Air America's night signal

Dan Strassberg
Tue Jan 4 18:05:14 EST 2005

WXKS's night signal is equivalent to 3 kW at an azimuth of 54 (arc) degrees,
which is the center azimuth of the pattern--that is, the azimuth of a line
between the two towers. At zero degrees (due north), the signal is
equivalent to 2 kW. Those equivalent-power values assume that you use WXKS's
pattern RMS of 319.7 mV/m/kW @ 1 km as the radiation produced by the actual
antenna-input power of 1 kW. Another means of reckoning the equivalent power
normalizes to an RMS of 281.7 mV/m/kW @ 1km, which is the RMS
inverse-distance field from a minimum-efficiency radiator for a Class B
station. (Such a radiator would be approximately 56 electrical degrees high,
whereas WXKS's towers are taller than 100 electrical degrees.) If you use
the lower figure for the 1 kW-equivalent signal, you get higher equivalent
powers of about 3.75 kW at 54 (arc) degrees and 2.55 kW at zero (arc)

I don't know what WXKS's NIF (nighttime interference-free) contour is. My
guess is that it's in the neighborhood of 50 mV/m. Fortunately, the short
distance between 99 Revere Beach Parkway and the nearest points of land in
Everett is covered by salt water, so you can use the inverse-distance rule
to compute the signal strength at the water's edge in Everett. I'd be
surprised if that distance were more than 500' (1/6 km) at the closest
point. So WKXS probably puts a nighttime signal of about 2V/m over the
closest point of land in Everett. From there, the signal strength drops off
at something between the square and the cube of the ratio of the distance to
1/6 km. I calculate therefore, that the NIF contour lies approximately 2.5
miles to the northeast. I suspect that nearly all of Everett lies within the
NIF contour. But the signal should be quite listenable at distances at least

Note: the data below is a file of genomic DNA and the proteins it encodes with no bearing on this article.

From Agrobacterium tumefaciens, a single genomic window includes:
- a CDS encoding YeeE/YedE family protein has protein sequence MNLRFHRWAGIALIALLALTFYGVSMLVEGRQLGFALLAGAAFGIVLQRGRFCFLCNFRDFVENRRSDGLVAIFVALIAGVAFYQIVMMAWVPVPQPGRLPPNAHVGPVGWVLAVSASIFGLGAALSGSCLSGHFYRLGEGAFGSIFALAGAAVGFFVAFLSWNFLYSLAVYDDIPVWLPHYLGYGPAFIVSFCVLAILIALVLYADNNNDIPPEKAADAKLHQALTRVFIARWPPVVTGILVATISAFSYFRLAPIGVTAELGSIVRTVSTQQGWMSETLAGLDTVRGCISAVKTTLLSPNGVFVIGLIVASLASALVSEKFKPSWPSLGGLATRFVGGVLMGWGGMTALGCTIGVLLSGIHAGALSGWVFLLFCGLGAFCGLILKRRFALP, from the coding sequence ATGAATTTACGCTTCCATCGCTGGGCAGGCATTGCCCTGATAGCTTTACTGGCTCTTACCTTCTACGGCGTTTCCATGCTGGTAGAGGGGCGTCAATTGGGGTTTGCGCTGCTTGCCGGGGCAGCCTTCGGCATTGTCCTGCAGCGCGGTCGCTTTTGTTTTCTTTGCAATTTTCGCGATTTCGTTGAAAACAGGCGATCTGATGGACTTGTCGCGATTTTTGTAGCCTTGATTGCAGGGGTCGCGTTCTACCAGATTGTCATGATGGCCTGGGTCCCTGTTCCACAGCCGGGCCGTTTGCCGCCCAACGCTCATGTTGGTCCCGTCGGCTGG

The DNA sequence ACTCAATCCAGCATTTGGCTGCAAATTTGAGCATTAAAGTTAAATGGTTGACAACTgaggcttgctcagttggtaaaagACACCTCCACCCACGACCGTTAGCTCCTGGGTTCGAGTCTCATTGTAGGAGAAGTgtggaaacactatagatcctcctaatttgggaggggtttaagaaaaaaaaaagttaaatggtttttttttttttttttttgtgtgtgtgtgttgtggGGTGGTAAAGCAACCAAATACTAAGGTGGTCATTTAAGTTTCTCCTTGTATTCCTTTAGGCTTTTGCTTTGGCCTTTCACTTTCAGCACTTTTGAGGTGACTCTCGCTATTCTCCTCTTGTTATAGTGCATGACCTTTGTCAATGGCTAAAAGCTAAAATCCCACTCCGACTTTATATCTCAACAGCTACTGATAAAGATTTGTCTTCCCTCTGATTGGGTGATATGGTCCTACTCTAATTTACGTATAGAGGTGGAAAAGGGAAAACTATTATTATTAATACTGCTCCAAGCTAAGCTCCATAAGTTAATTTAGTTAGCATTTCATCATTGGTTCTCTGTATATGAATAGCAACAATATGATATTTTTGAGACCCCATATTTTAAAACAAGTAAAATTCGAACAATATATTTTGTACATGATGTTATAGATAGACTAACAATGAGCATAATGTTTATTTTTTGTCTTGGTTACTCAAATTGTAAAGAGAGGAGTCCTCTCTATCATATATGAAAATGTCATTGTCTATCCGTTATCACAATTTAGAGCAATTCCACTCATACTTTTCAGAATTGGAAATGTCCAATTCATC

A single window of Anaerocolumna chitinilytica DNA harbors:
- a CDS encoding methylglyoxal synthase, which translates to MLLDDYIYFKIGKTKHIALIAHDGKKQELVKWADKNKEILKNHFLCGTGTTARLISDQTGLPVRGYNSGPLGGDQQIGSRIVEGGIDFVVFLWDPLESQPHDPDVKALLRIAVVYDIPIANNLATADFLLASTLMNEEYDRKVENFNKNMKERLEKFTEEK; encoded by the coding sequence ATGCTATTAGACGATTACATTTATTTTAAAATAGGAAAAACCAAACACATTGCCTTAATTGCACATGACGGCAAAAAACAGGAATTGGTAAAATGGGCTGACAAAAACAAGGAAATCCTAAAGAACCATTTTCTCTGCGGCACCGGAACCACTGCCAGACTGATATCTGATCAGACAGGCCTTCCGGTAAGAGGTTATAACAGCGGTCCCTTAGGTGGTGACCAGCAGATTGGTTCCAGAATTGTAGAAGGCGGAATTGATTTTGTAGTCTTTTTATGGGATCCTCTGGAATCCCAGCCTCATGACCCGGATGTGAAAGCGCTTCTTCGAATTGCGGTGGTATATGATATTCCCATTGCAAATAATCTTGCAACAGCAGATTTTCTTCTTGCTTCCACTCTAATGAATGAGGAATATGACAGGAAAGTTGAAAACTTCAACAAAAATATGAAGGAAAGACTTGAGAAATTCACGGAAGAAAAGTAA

twice as great and maybe even further.

Dan Strassberg,
eFax 707-215-6367

----- Original Message -----
From: "Laurence Glavin" <>
To: "Scott Fybush" <>; <>
Sent: Tuesday, January 04, 2005 4:55 PM
Subject: RE: Air America's night signal

> >From: "Scott Fybush" <>
> >To:
> >Subject: RE: Air America's night signal
> >Date: Mon, 03 Jan 2005 22:51:03 -0500
> >
> > As for 1430, the Endicott facility is a barn-burner. I was just
> > there a few weeks ago visiting the TX site. They've got a new BE
> > AM6A transmitter there that gets out well, and the night pattern is
> > a five-tower in-line teardrop that blasts to the northeast (maximum
> > lobe field strength is 1887 mV/m at 1 km, quite impressive for a 5
> > kW station.) And did I mention that it's up on a hill, so the array
> > really launches that skywave towards Boston?
> >
> Right at this minute, about 20 minutes after local sunset in
> January, skywave is very subdued and WXKS is audible 25 miles
> north of Wellington Circle.  A few weeks ago, due to a solar hiccup, there
> was little difference between day and night (one person posted to
> the New York city radio board that he could pick up Stamford's
> outlet at 1400 in the City!) and during that period, I could listen
> to WXKS-AM easily in my home; even WJIB-am at 5 watts was
> at least as audible as it would be during the day if the station's
> switcher failed to boost to 250 watts at sunrise.  So it
> appears that WXKS-AM is legally putting out the equivalent of
> several hundred watts, or even a kilo due north,  NW and NNE...
> yet it is still clobbered by WENE.  In the morning, when I'm on
> route 128 north of Boston, I can pick up the two Marks AND
> Imus on WENE simultaneously!  It's amazing that even Everett
> gets sufficient quieting!
> --
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